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Just As I Am: Be Grateful

Just As I Am

Today, I am grateful for my Taz-like mind...

I rarely buy magazines, but this caught my attention (Time magazine cover). I had to chuckle when I saw the front cover because I feel that this is the image we create when we think of mindfulness meditation – at least that was my expectation when I first started the practice.

Often times, I find my Taz-like mind to be all over and pretty chaotic (cue image of the Tazmanian devil many of us watched on Saturday morning cartoons as children).

It's quite interesting when I take the time to witness it. I completely understand why many don't stick with the practice when they expect to "find bliss." I've stopped meditating in the past for similar reasons. I was seeking inner peace and when I didn't find it, I thought "this isn't working" or "I'm doing it wrong." Somehow I made my way back onto the cushion... I continued and continue to be open and curious about my "non-peace" and "dis-harmony." I feel like we all want peace in the world, however what happens when we pay attention to and accept our own non-peace?

It's as if the body (physical, mental, emotional, spiritual body) is saying "please pay attention to me"... and when I stop ignoring it, when I pause and pay attention to the "dis-ease" and "dis-comfort" something softens with time.

Sometimes I imagine myself giving it a hug. On days when it's a challenge to practice self-love and self-compassion, it helps me to visualize someone I love or someone who makes me smile sitting with me and sharing the space. Sometimes placing my hands on my heart or holding my own hand helps.. or imagining someone else's gentle touch supporting me.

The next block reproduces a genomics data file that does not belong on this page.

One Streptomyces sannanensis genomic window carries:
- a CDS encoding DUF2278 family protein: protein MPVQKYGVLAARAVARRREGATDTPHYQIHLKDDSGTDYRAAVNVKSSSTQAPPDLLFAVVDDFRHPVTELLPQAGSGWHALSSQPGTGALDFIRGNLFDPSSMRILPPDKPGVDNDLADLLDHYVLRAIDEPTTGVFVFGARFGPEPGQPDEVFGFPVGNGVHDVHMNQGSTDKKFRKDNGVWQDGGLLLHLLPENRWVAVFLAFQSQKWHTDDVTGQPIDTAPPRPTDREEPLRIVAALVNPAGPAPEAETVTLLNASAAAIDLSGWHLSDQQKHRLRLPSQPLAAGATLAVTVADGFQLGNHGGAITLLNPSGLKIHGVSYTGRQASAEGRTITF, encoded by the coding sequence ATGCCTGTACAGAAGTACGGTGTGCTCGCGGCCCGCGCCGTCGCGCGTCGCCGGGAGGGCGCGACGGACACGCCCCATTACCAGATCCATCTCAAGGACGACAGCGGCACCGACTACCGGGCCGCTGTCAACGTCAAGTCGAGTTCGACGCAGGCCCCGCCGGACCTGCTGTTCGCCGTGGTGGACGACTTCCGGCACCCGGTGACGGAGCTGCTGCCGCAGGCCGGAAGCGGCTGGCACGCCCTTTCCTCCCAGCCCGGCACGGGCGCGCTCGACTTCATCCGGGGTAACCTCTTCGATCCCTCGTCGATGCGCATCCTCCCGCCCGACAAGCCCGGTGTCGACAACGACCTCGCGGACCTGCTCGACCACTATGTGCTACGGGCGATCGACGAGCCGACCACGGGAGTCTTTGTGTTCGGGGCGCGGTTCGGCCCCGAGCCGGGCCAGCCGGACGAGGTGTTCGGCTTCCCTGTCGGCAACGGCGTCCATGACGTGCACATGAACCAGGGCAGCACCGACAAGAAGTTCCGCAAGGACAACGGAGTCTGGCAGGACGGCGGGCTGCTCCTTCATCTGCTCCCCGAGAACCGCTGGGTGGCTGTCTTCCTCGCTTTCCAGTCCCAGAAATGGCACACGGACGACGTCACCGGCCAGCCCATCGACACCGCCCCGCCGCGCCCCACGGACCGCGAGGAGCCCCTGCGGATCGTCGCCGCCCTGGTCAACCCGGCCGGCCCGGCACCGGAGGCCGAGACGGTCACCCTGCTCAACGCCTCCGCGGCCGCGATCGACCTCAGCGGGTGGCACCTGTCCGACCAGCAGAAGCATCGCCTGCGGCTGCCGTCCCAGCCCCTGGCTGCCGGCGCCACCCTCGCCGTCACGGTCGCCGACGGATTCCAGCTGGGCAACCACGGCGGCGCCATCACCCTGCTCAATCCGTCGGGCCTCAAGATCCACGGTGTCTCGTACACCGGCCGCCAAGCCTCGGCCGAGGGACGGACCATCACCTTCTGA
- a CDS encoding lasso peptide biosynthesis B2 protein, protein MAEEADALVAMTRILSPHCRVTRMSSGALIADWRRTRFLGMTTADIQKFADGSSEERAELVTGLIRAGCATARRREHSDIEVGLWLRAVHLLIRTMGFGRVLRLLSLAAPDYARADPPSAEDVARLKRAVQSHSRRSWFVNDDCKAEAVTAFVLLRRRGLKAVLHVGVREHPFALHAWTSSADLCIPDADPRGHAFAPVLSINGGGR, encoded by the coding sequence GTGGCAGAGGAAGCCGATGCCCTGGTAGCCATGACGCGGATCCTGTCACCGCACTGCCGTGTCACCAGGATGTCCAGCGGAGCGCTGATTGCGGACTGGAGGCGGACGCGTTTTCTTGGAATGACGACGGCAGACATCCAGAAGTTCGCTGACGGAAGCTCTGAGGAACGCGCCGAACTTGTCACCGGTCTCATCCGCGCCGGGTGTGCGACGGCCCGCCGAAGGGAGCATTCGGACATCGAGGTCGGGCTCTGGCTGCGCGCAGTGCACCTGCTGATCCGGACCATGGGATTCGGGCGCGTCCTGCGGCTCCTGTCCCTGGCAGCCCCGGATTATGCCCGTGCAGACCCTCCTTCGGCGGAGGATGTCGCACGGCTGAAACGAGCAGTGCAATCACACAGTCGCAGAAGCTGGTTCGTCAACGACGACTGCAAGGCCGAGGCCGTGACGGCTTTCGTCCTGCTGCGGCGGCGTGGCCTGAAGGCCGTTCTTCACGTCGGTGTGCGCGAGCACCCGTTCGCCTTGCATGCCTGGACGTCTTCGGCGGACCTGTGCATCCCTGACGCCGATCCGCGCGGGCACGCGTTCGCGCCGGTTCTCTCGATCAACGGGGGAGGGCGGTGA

By recognizing and feeling my own suffering, I feel more alive, more human... and maybe I am able to better recognize and connect the humanness in others.

So, if you're curious about meditating and not having what appears to be a blissful experience like the beautiful woman on the front cover of Time magazine – don’t be discouraged! I encourage you to continue to be curious. She might be having a peaceful experience.. or not... only she knows.

So why practice if it may not be a pleasurable experience? I continue to practice because it helps me get to know and befriend myself – both the light and the dark of myself.

Sometimes the experience can be joyful, sometimes it is humorous, and sometimes it's very mundane.

Other times, I learn something new about myself. I never really know what information may surface but once I am aware of what's being PRESENTed, I get to decide how I choose to relate to it.

Do I ignore it or go numb from it? Do I run from it? Can I allow myself to soften, to really feel it? Maybe I need to reach out to someone? And that's OK too.

"Soften often" is a mantra I use A LOT. I invite you to try it! Some days are easier than others. That's why it's called a "practice."

May we be safe.

May we be happy.

May we be healthy.

May we live with ease.

- Raylen

What are some ways you calm your mind? Share with us in the comments!

Raylen Williams

Raylen Williams

Raylen Williams is a Health Coach with Beebe Wellness and Beebe HealthyBack, programs under Beebe Physical Rehabilitation Services.